A lack of emotional involvement also seemed to characterise his long speech dismissing Cordelia from his favour. Lear was calm and collected initially, with all the fervour of Lord Sugar sacking a wannabe apprentice. It was not until he mentioned “the barbarous Scythian” that he finally exploded in rage, his heart lagging a few minutes behind his brain.

Kent’s repeated challenge of Lear’s judgment fired Lear even further. The king thumped his fist on the table and, exclaiming “recreant, on thine allegiance”, made Kent kneel before him.


Lear reaffirmed the withdrawal of Cordelia’s dowry telling Burgundy “Nothing. I have sworn”. But the emphasis he placed on “Nothing” together with the gaze he fixed on his daughter, meant that he was in effect taunting Cordelia with her own word of choice.

Despite keeping an all-licensed Fool and enjoying his company, Lear was surprised and angry when his irreverent companion placed his tattered tricorne hat on Lear’s head, identifying him as the bitter fool who had given his kingdom away. His weariness with the Fool’s jests was also revealed when he mouthed along with the punchline to the gag about making two crowns from an egg.

This energetic impatience with others and their failings was seen in moments that normally signal Lear’s decay, turning them into further indications of his strength.

“Who is it that can tell me who I am?” became for this Lear a challenge to those around him rather than an expression of his own bewilderment.

There was also no assurance or power lacking in his striking speech cursing Goneril with sterility. Cutting and unpleasant, he seemed very comfortable with this kind of invective.

In keeping with his general lack of empathy with others, there was no sense of closeness between Lear and his Fool when he confessed that he had done Cordelia wrong.

A remote symbolic union of sorts was created when Lear threw off his cloak promising to “abjure all roofs”. This gesture mirrored Edgar earlier in the scene casting his doublet to the ground to proclaim “Edgar I nothing am”.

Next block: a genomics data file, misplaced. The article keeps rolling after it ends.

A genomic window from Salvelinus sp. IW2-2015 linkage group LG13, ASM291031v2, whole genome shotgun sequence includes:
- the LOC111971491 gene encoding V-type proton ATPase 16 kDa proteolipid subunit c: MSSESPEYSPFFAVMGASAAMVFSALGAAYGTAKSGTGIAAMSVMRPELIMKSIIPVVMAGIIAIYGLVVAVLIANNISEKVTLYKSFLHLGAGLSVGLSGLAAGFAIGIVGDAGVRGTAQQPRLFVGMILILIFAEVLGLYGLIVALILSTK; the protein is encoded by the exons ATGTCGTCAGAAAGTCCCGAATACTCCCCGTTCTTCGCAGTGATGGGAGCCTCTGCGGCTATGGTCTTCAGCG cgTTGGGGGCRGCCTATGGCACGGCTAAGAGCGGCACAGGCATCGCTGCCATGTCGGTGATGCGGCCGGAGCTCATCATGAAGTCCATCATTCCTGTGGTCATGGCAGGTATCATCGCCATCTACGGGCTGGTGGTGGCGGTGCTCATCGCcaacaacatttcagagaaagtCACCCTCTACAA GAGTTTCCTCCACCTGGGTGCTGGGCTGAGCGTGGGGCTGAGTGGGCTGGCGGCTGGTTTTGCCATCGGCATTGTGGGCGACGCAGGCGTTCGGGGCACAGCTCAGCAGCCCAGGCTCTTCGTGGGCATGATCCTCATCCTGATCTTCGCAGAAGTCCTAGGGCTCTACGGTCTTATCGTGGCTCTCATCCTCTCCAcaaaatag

The first signs of true disturbance in Lear’s mind only appeared after the storm, which in the Tobacco Factory space was indicated by flashes of light and thunder sound effects. Instead of breaking down under the torrential rain, it was not until he was ushered into shelter by Gloucester, and holding the mock trial of his two daughters, that Lear displayed any significant perturbation. As with his banishment of Kent, his mood only boiled over after a delay.

This meant that his normally distracted questioning of Poor Tom about whether his condition was the result of giving all to his daughters was spoken coolly and rationally. His insistence on talking to the philosopher and “learned Theban” sounded knowingly sarcastic rather than delirious.

Lear reappeared with flowers in his hair raving about mice and cheese. But he only appeared to be properly mad when he stuck his hand down his trousers to indicate the location of the burning, sulphurous pit.

His reunion with Gloucester was one of the most moving sequences in the production, displaying here much more genuine feeling than in any of his dealings with the Fool.

Lear’s characteristic strength also extended into his reunion with Cordelia. When he awoke from his sleep, his eyes flashed open in an instant. He was fully lucid and just as strong as before, as if merely opening his eyes from a brief rest.

The most remarkable display of resilience of the night saw Lear carry Cordelia onstage in a fireman’s lift. His “Howl, howl, howl” was not a desperate cry, but a repeated instruction to those around him to begin their wailing at the tragedy of Cordelia’s death. This made perfect sense of his next words, which were a complaint about them being speechless “men of stone”.


The other characters floundering in the wake of this indefatigable dynamism had become warped in the process.